Having a healthy credit history is essential when you are ready to buy a house. The better your score, the more likely you will be approved for a good home loan. The good news is that there are ways to improve your score, so it’s important to check yours before buying. With South Africans having free access to their credit scores once a year, you really have no excuse not to.
But what happens to your credit score when you buy a house and how will a loan affect it? We have a look at exactly what happens and what you can expect.
Expecting A Bump In Your Credit Score
Your credit score is determined by how well you manage debts in general. A good credit score is from 681 upwards. A financial lender will always first look at your credit score before granting a loan to secure their risk. This means that if you regularly pay your accounts at the right time, you will have better success at getting your loan. The higher your score, the better the loan amount and repayment agreement will be.
How is your credit score affected?
The moment you’re old enough to transact with retailers, banks and other lending institutions, you begin to build your score. This is your financial history at a glance that will fluctuate as time goes by. Not paying outstanding bills on time will lower your credit score, even if you make a double payment later. So will having too much debt, being blacklisted and applying for too many accounts in a short period of time. All of these are things you will need to consider for improvement on your score.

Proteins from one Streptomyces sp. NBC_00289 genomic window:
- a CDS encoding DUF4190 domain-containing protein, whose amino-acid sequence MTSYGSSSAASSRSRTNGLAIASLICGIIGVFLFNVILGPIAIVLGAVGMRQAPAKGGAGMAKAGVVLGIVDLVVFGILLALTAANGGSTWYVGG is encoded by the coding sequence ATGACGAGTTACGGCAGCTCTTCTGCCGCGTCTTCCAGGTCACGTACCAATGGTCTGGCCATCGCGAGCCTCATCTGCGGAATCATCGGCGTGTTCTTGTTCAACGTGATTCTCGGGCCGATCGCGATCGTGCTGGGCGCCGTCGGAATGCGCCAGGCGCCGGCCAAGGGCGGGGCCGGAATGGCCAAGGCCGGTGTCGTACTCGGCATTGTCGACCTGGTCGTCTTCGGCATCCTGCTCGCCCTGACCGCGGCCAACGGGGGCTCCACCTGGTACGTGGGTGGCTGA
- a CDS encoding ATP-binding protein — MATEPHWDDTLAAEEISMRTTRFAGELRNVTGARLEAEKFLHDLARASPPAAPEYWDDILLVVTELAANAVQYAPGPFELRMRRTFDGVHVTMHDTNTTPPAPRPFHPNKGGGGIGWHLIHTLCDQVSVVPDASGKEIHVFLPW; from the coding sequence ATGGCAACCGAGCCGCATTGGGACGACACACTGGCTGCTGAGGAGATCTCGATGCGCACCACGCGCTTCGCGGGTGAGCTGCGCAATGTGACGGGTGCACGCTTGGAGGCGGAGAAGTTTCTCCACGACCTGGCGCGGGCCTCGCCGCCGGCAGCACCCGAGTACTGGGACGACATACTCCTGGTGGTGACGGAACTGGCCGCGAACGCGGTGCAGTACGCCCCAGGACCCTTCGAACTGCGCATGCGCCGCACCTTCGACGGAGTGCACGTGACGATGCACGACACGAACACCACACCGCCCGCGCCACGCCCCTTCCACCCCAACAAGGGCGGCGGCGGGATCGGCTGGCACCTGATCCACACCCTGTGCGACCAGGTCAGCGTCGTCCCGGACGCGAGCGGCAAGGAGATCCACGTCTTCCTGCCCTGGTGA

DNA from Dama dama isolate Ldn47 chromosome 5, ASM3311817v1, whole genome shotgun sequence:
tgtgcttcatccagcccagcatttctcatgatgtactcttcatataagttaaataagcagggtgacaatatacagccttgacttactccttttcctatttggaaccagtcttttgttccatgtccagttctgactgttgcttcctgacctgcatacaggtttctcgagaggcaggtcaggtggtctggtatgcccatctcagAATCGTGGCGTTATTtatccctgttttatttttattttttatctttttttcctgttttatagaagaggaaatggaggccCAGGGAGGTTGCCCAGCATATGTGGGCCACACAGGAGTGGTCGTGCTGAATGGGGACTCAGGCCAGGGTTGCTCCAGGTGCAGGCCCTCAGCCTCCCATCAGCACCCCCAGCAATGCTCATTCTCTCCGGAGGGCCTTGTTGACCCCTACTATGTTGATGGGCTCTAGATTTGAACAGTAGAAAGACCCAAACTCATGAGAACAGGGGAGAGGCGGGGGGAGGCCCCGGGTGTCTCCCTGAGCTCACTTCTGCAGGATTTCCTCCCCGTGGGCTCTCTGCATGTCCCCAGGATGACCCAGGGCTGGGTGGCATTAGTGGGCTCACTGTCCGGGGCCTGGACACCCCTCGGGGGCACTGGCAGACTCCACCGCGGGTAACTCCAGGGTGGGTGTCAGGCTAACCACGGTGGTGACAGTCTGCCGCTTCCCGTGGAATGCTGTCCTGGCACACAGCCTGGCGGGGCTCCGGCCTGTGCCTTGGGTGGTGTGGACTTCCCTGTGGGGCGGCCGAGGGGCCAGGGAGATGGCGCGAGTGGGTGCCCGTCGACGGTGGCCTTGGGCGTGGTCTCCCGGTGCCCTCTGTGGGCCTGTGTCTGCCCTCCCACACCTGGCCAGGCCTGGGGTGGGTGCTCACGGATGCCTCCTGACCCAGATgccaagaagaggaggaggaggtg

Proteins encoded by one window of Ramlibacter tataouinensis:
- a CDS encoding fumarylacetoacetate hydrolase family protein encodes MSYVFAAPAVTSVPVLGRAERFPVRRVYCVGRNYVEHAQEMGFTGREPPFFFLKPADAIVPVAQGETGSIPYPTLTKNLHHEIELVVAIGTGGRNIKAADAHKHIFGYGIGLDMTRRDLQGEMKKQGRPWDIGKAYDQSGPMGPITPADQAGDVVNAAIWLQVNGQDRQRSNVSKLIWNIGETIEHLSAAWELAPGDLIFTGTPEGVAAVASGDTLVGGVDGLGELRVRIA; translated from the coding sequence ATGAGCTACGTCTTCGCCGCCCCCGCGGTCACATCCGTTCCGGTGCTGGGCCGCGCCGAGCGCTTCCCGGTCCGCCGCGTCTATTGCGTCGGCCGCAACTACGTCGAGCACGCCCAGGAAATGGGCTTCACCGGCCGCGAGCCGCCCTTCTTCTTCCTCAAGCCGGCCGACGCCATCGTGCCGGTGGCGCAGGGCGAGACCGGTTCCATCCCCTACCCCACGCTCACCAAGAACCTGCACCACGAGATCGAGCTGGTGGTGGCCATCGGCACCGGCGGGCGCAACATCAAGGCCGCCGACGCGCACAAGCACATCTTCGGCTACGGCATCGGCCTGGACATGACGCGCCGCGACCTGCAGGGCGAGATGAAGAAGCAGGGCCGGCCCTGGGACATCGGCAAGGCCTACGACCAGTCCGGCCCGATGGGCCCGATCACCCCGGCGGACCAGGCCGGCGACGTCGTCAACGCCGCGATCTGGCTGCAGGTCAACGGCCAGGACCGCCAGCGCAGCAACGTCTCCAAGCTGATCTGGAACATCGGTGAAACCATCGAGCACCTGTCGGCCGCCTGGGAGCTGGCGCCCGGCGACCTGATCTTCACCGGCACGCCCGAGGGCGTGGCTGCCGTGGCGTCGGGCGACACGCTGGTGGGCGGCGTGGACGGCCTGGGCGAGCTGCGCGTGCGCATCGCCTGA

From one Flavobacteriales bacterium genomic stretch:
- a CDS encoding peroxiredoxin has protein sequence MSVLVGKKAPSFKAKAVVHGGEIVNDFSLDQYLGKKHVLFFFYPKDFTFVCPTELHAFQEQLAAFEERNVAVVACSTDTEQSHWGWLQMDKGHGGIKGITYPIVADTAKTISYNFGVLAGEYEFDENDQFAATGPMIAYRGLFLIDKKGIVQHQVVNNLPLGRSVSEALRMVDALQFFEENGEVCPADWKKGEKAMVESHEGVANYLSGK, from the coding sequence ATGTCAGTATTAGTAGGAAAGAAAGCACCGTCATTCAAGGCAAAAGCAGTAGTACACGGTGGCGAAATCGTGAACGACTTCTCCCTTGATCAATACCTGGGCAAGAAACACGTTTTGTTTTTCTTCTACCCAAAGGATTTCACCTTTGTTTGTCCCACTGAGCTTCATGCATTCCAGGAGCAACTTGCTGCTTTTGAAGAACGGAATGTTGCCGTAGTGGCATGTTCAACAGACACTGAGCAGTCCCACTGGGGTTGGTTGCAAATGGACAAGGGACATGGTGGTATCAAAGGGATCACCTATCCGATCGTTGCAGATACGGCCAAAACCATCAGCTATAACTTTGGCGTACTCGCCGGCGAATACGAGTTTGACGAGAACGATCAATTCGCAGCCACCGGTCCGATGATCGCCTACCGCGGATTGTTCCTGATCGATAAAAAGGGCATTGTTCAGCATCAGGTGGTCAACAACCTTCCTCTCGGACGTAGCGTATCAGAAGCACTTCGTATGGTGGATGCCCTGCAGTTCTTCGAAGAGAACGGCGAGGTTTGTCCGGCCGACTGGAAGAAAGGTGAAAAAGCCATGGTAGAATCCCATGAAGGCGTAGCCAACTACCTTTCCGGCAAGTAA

On the positive side, regular and timely payments of your accounts will raise it very effectively. As will responsible management of any and all your accounts. Close all unused accounts and regularly check that your information on your credit score is correct.
What happens to my score when I buy a house?
Every time you apply for any credit, like loans or credit cards, there will be an inquiry on your report. Your home loan application is hugely dependant on a healthy score. But the moment the loan is approved, your score will inevitably take a bit of a knock. This is because there is a rather large loan taken out on your name. Many buyers report a drop of up to 40 points the moment the loan is processed.
But there is no reason to worry about this. Given time and regular and timely repayments on your loan, your score will return to normal in a jiffy. It is, however, important to plan on not applying for any other large accounts or loans though. These will continue to push your score down while you are trying to recover from buying a home. If possible, try to wait until your score has recovered before making any other large financial decisions.
Buying a home is a massive financial decision and can be a wonderful investment. Ultimately, there is nothing to worry about, as long as your credit score is healthy to begin with. It is better to plan well in advance and to make sure your score is as good as possible. That way you will have better success in getting the home of your dreams without any major hiccups.